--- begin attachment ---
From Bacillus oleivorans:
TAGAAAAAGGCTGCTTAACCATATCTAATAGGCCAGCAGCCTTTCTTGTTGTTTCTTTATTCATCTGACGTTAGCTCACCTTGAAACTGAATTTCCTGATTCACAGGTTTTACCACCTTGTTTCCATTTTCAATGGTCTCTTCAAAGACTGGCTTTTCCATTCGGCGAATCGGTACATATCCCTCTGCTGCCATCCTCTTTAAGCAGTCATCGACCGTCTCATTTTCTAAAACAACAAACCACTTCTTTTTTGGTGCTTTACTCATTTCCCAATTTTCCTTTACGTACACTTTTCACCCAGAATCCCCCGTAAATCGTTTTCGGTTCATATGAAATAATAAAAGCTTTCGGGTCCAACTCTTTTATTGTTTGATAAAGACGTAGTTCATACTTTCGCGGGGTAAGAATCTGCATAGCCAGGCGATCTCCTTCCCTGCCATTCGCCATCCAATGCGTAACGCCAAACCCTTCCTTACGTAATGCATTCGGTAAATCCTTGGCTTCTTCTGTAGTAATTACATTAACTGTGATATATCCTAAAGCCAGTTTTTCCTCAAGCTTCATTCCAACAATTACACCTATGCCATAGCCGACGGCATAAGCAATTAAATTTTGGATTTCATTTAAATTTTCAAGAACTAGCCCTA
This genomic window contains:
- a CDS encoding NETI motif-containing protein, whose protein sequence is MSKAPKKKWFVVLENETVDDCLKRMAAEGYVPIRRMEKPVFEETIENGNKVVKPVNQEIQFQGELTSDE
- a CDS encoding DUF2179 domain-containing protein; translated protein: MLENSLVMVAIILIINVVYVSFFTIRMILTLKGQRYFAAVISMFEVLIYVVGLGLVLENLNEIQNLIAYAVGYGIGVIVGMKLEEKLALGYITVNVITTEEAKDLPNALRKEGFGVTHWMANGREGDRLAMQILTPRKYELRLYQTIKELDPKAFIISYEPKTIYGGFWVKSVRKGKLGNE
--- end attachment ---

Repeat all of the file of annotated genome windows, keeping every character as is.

From Bacillus oleivorans:
TAGAAAAAGGCTGCTTAACCATATCTAATAGGCCAGCAGCCTTTCTTGTTGTTTCTTTATTCATCTGACGTTAGCTCACCTTGAAACTGAATTTCCTGATTCACAGGTTTTACCACCTTGTTTCCATTTTCAATGGTCTCTTCAAAGACTGGCTTTTCCATTCGGCGAATCGGTACATATCCCTCTGCTGCCATCCTCTTTAAGCAGTCATCGACCGTCTCATTTTCTAAAACAACAAACCACTTCTTTTTTGGTGCTTTACTCATTTCCCAATTTTCCTTTACGTACACTTTTCACCCAGAATCCCCCGTAAATCGTTTTCGGTTCATATGAAATAATAAAAGCTTTCGGGTCCAACTCTTTTATTGTTTGATAAAGACGTAGTTCATACTTTCGCGGGGTAAGAATCTGCATAGCCAGGCGATCTCCTTCCCTGCCATTCGCCATCCAATGCGTAACGCCAAACCCTTCCTTACGTAATGCATTCGGTAAATCCTTGGCTTCTTCTGTAGTAATTACATTAACTGTGATATATCCTAAAGCCAGTTTTTCCTCAAGCTTCATTCCAACAATTACACCTATGCCATAGCCGACGGCATAAGCAATTAAATTTTGGATTTCATTTAAATTTTCAAGAACTAGCCCTA
This genomic window contains:
- a CDS encoding NETI motif-containing protein, whose protein sequence is MSKAPKKKWFVVLENETVDDCLKRMAAEGYVPIRRMEKPVFEETIENGNKVVKPVNQEIQFQGELTSDE
- a CDS encoding DUF2179 domain-containing protein; translated protein: MLENSLVMVAIILIINVVYVSFFTIRMILTLKGQRYFAAVISMFEVLIYVVGLGLVLENLNEIQNLIAYAVGYGIGVIVGMKLEEKLALGYITVNVITTEEAKDLPNALRKEGFGVTHWMANGREGDRLAMQILTPRKYELRLYQTIKELDPKAFIISYEPKTIYGGFWVKSVRKGKLGNE